RESULTS: Pharmacokinetic (PK) analysis revealed rapid absorption and elimination with minimal accumulation after repeated QD or b.i.d. dosing. Exposure increased in a dose-dependent manner from 10-50 mg. Maximum plasma concentration (Cmax) was attained ∼1 hour after dose, and t1/2 was ∼5 hours. Pharmacodynamic analysis of circulating granulocytes demonstrated maximum phosphorylated STAT3 (pSTAT3) inhibition 1-2 hours after dose, coincident with Cmax, and greater pSTAT3 inhibition at higher doses. The average pSTAT3 inhibition in granulocytes at the highest dose tested, 70 mg QD, was 56% (standard deviation: ±21%) at steady-state drug levels. Dose-limiting toxicities (DLTs) consisted of pleiotropic neurologic adverse events (AEs), including dizziness, anxiety, ataxia, memory loss, hallucinations, and behavior changes. These AEs were generally reversible with dose reduction or treatment cessation.
CONCLUSIONS: Whether the DLTs were due to inhibition of JAK-1/2 or to off-target effects is unknown. The unusual DLTs and the lack of clinical activity led to discontinuation of development.
4. Blood Cancer J. 2011 Dec;1(12):e46. doi: 10.1038/bcj.2011.46. Epub 2011 Dec 2.
The JAK inhibitor AZD1480 regulates proliferation and immunity in Hodgkin lymphoma.
Derenzini E, Lemoine M, Buglio D, Katayama H, Ji Y, Davis RE, Sen S, Younes A.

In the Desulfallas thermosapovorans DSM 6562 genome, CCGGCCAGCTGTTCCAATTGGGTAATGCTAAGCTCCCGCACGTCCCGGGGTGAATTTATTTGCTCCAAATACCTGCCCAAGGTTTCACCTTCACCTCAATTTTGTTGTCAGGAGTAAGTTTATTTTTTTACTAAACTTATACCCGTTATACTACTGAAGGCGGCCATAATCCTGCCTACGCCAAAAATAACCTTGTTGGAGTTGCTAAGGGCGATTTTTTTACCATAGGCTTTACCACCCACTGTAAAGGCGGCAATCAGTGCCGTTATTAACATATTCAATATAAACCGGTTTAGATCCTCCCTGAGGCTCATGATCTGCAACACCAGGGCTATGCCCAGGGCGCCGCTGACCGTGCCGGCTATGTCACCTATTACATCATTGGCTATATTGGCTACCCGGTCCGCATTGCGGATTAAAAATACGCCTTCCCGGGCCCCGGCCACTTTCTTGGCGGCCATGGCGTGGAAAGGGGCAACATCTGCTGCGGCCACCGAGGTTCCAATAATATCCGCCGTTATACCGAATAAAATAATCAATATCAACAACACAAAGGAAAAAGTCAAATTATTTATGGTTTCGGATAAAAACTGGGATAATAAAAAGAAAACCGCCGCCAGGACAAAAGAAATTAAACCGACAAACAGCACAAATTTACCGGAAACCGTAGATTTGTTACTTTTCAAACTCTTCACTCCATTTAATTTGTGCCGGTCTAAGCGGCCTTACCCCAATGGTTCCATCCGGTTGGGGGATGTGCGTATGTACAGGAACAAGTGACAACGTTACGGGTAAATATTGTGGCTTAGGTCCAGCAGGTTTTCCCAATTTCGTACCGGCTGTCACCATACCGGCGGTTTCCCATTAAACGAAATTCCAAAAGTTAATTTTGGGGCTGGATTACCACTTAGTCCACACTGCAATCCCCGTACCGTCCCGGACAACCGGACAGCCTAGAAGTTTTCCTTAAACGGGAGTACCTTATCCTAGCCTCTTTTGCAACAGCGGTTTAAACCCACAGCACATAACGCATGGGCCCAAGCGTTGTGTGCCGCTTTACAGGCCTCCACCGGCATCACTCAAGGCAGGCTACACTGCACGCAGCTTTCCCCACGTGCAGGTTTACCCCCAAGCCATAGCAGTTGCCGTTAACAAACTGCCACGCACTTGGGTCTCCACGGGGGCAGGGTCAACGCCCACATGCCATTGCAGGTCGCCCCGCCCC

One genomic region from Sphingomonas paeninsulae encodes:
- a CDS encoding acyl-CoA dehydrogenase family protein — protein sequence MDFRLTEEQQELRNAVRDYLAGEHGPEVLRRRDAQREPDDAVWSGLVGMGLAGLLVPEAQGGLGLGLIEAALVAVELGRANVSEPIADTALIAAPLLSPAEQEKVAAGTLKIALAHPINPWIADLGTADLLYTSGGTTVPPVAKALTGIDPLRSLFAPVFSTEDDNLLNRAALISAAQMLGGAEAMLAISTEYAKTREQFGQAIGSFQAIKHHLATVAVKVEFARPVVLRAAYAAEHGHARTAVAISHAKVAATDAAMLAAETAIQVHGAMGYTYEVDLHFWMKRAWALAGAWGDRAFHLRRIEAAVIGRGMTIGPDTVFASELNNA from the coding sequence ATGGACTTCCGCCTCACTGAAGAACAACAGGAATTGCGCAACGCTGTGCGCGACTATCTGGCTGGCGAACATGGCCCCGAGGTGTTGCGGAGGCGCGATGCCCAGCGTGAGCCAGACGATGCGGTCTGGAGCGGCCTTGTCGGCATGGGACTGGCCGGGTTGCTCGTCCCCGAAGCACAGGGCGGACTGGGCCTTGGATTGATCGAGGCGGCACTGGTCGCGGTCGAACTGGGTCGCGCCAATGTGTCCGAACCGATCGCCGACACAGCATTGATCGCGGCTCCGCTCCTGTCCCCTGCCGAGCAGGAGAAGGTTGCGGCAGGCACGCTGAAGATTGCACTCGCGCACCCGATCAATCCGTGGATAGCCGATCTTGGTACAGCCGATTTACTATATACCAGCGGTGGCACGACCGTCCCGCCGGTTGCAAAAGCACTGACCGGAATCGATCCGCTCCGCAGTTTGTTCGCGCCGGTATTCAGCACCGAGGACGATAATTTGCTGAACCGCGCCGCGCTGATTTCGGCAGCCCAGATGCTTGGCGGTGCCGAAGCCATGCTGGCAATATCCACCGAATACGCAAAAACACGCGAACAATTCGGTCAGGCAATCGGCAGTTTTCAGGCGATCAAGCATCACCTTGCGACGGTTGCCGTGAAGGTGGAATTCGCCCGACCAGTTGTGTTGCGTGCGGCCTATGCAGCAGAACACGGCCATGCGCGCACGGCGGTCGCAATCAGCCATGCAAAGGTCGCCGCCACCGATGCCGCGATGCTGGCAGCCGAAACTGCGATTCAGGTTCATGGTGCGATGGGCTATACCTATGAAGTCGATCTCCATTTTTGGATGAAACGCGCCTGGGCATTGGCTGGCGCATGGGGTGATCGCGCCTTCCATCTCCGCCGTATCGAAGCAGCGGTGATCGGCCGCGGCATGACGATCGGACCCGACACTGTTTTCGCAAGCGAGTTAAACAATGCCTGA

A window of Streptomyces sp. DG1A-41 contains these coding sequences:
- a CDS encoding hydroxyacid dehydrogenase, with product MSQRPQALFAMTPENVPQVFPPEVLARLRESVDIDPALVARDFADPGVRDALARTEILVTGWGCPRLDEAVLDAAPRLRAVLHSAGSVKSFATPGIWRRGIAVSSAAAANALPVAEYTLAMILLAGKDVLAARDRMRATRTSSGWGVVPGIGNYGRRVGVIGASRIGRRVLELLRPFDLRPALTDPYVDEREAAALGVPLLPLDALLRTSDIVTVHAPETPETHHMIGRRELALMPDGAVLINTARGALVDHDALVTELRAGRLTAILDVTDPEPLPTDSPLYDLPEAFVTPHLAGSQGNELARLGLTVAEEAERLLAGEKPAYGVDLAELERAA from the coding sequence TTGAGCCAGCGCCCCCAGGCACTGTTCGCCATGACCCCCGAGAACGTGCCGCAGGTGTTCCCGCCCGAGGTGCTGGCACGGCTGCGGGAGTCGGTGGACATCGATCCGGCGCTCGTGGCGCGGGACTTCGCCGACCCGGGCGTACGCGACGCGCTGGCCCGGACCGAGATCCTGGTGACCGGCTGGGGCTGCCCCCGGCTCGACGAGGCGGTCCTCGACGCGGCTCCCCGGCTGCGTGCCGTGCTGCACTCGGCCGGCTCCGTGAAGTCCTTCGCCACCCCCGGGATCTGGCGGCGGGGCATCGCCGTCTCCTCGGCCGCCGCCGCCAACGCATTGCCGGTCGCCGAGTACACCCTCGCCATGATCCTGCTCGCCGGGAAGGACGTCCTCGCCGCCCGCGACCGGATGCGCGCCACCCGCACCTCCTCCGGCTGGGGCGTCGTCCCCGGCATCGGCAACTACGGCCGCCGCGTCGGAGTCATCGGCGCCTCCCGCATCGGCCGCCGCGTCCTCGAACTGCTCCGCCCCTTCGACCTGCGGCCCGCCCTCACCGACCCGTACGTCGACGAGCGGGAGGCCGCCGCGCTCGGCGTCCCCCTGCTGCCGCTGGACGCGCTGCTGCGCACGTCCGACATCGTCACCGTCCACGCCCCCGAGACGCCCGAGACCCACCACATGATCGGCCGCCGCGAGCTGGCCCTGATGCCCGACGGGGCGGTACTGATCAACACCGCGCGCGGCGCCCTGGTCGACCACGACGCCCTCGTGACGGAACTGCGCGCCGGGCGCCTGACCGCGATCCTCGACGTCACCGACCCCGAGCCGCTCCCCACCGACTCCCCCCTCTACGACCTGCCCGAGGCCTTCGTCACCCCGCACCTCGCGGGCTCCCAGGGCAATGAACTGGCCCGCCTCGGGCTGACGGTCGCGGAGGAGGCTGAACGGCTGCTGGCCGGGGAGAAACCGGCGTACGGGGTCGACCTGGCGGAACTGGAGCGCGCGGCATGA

Aberrant activation of the Janus kinase (JAK)/signal transducer and activator of transcription (STAT) pathway has been reported to promote proliferation and survival of Hodgkin and Reed-Sternberg cells of Hodgkin lymphoma (HL). We investigated the activity of the JAK inhibitor AZD1480 in HL-derived cell lines and determined its mechanisms of action. AZD1480 at low doses (0.1-1 μ) potently inhibited STATs phosphorylation, but did not predictably result in antiproliferative effects, as it activated a negative-feedback loop causing phosphorylation of JAK2 and extracellular signal-regulated kinases 1 and 2 (ERK1/2), and increased IP-10, RANTES and interleukin (IL)-8 concentrations in the supernatants. Inhibition of the ERK activity by mitogen-activated extracellular signal regulated kinase (MEK) inhibitors (UO126 and PD98059) enhanced the cytotoxic activity of AZD1480. Interestingly, submicromolar concentrations of AZD1480 demonstrated significant immunoregulatory effects by downregulating T-helper 2 cytokines and chemokines, including IL-13 and thymus- and activation-regulated chemokine, and the surface expression of the immunosuppressive programmed death ligands 1 and 2. Higher concentrations of AZD1480 (5 μ) induced G2/M arrest and cell death by inhibiting Aurora kinases. Our study demonstrates that AZD1480 regulates proliferation and immunity in HL cell lines and provides mechanistic rationale for evaluating AZD1480 alone or in combination with MEK inhibitors in HL.